The head of Burkina Faso's new ruling council said Thursday that the interim president and prime minister were safe in military custody and would soon be released.
Brigadier General Gilbert Diendere spoke to VOA's French-to-Africa service, one day after soldiers overthrew the West African country's transitional government and arrested its leaders.
The general said the military staged the coup because the country's political process was biased. He said he would start a political dialogue that included all parties.
Burkina Faso was scheduled to hold general elections October 11. That date is now in limbo.
At least three people were reported killed as young protesters tried to gather near the presidential palace in Ouagadougou, and the U.S. Embassy said roadblocks had been put up across the city.
In Washington, the White House strongly condemned what it called any extra-constitutional attempt to take power. The deputy head of the African Union Commission, Erastus Mwencha, demanded Thursday that the military leaders immediately hand back power to the transitional government.
"Any government that is unconstitutional is automatically condemned because we believe in the rule of law that any change of power must follow the constitutional process," Mwencha said.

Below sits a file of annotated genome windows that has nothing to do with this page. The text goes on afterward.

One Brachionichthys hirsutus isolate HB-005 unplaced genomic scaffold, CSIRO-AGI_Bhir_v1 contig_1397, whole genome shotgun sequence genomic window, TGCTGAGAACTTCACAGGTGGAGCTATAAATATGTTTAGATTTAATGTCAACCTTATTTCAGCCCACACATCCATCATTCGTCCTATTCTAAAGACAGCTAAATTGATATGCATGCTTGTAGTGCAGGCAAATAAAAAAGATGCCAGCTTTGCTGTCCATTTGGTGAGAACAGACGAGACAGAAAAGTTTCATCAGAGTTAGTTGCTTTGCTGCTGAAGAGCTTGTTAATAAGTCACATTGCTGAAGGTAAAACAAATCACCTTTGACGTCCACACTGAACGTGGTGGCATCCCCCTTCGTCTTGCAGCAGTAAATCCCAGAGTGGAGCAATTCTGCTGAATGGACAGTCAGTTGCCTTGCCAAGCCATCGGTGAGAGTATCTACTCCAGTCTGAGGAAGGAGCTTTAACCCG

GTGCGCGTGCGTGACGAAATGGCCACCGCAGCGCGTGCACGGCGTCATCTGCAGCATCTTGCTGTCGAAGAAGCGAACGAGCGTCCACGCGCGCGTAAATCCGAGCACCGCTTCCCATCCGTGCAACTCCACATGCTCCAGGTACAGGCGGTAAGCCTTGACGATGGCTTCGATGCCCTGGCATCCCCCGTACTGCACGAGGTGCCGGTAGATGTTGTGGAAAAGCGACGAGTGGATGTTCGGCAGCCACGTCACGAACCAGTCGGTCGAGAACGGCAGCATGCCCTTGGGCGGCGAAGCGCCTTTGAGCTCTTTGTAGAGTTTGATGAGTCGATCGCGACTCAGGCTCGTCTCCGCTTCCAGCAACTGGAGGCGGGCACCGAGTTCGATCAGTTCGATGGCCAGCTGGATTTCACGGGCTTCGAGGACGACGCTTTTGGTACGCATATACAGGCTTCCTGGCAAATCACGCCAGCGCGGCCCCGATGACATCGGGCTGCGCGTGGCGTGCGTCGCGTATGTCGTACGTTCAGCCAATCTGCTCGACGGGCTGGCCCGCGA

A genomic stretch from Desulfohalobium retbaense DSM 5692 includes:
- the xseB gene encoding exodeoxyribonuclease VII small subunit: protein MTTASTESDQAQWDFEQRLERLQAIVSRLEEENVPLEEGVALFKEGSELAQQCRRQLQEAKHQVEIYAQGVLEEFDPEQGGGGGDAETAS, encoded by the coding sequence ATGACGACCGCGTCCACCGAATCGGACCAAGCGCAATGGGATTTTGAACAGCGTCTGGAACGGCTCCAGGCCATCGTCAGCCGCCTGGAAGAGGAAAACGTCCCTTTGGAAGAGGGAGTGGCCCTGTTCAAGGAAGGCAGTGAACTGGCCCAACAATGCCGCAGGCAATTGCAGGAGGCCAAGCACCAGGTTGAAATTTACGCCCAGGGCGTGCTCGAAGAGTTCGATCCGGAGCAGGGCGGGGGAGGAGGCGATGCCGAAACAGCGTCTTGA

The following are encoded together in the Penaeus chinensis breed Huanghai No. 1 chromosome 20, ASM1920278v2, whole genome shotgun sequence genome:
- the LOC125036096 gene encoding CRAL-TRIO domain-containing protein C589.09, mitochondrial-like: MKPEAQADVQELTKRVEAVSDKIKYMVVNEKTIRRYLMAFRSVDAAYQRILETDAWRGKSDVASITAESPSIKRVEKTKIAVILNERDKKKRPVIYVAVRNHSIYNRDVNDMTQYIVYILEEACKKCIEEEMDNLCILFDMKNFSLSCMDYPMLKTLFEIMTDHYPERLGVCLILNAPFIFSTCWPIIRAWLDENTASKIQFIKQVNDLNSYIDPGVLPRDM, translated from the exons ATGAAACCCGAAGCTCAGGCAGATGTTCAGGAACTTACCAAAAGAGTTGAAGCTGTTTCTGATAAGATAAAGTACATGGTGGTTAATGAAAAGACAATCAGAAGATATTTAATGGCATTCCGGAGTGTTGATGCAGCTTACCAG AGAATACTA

He also appealed to people not to cooperate with the military takeover.
The interim government took power in Burkina Faso last October when a popular uprising toppled President Blaise Compaore, who had been in power for 27 years. He had planned to change the constitution so he could extend his rule.
The transitional government barred supporters of the toppled president from seeking office, and a national reconcilation commission had recommended that Compaore's powerful presidential guard be disbanded.
A soldier on state-run television announced Thursday that the transitional government had been dissolved and interim President Michel Kafando had been stripped of his duties. Diendere — a longtime ally of Compaore — was named chairman of what the military called the "National Council for Democracy."
The U.N. Security Council demanded that the president and prime minister be released, and it condemned the detentions in the "strongest terms." Secretary-General Ban Ki-moon said he was outraged and called the takeover a "flagrant violation" of Burkina Faso's constitution.